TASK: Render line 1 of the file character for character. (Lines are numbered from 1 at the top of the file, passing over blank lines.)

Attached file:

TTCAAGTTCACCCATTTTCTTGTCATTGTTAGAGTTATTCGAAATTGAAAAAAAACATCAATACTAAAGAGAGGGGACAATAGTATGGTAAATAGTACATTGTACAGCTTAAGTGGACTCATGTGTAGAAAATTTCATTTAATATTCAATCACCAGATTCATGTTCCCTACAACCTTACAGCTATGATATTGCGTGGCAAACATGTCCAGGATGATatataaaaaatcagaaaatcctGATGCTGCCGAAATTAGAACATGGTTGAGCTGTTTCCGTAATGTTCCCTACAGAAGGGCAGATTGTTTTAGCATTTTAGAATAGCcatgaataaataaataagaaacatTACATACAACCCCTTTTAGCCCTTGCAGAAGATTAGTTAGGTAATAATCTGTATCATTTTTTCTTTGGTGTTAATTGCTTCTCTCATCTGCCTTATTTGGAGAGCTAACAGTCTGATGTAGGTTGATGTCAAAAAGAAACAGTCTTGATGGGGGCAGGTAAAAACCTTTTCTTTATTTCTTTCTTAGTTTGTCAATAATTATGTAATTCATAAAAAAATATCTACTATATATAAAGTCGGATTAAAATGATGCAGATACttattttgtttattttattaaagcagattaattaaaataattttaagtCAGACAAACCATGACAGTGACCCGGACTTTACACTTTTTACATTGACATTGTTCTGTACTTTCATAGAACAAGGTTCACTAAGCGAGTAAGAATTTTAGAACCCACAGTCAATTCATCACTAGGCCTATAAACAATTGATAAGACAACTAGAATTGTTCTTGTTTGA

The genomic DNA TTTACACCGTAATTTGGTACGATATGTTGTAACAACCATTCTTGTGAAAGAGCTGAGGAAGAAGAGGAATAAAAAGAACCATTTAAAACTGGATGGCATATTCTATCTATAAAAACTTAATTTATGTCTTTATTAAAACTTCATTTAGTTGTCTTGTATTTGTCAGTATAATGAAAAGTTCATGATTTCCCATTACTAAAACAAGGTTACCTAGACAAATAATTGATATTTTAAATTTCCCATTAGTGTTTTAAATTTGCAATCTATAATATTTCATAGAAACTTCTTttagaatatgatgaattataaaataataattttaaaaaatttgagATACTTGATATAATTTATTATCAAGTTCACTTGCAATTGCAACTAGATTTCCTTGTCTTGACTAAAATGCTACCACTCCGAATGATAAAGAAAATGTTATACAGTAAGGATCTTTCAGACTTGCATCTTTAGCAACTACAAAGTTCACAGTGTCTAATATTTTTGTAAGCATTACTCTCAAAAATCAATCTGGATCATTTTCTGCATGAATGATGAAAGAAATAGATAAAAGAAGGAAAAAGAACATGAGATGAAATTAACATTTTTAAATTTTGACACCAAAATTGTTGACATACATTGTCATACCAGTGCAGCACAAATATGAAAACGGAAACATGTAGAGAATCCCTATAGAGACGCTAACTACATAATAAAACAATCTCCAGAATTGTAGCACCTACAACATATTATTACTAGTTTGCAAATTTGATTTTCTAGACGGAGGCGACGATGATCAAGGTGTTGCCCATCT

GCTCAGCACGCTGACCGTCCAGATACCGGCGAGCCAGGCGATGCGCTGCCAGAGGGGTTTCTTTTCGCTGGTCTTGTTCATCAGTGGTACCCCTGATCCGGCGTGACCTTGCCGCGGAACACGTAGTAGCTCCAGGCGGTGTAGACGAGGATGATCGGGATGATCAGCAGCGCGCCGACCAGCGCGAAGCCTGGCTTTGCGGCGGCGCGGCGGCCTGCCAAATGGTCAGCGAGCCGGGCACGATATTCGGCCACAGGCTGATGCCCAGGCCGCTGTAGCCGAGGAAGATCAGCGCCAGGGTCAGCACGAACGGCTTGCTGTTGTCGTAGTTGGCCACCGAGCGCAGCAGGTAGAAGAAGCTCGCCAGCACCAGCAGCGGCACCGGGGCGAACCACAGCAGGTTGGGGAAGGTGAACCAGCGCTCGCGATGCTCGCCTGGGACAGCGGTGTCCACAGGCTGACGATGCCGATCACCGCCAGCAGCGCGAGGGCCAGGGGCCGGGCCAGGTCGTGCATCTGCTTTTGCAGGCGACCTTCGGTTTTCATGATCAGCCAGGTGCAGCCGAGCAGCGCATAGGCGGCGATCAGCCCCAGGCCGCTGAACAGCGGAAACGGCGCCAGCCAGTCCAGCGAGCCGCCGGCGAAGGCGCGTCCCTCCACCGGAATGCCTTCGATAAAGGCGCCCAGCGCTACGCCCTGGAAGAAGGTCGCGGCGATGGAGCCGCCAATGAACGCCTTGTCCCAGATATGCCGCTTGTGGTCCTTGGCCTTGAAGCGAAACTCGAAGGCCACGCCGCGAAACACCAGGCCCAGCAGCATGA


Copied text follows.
TTCAAGTTCACCCATTTTCTTGTCATTGTTAGAGTTATTCGAAATTGAAAAAAAACATCAATACTAAAGAGAGGGGACAATAGTATGGTAAATAGTACATTGTACAGCTTAAGTGGACTCATGTGTAGAAAATTTCATTTAATATTCAATCACCAGATTCATGTTCCCTACAACCTTACAGCTATGATATTGCGTGGCAAACATGTCCAGGATGATatataaaaaatcagaaaatcctGATGCTGCCGAAATTAGAACATGGTTGAGCTGTTTCCGTAATGTTCCCTACAGAAGGGCAGATTGTTTTAGCATTTTAGAATAGCcatgaataaataaataagaaacatTACATACAACCCCTTTTAGCCCTTGCAGAAGATTAGTTAGGTAATAATCTGTATCATTTTTTCTTTGGTGTTAATTGCTTCTCTCATCTGCCTTATTTGGAGAGCTAACAGTCTGATGTAGGTTGATGTCAAAAAGAAACAGTCTTGATGGGGGCAGGTAAAAACCTTTTCTTTATTTCTTTCTTAGTTTGTCAATAATTATGTAATTCATAAAAAAATATCTACTATATATAAAGTCGGATTAAAATGATGCAGATACttattttgtttattttattaaagcagattaattaaaataattttaagtCAGACAAACCATGACAGTGACCCGGACTTTACACTTTTTACATTGACATTGTTCTGTACTTTCATAGAACAAGGTTCACTAAGCGAGTAAGAATTTTAGAACCCACAGTCAATTCATCACTAGGCCTATAAACAATTGATAAGACAACTAGAATTGTTCTTGTTTGA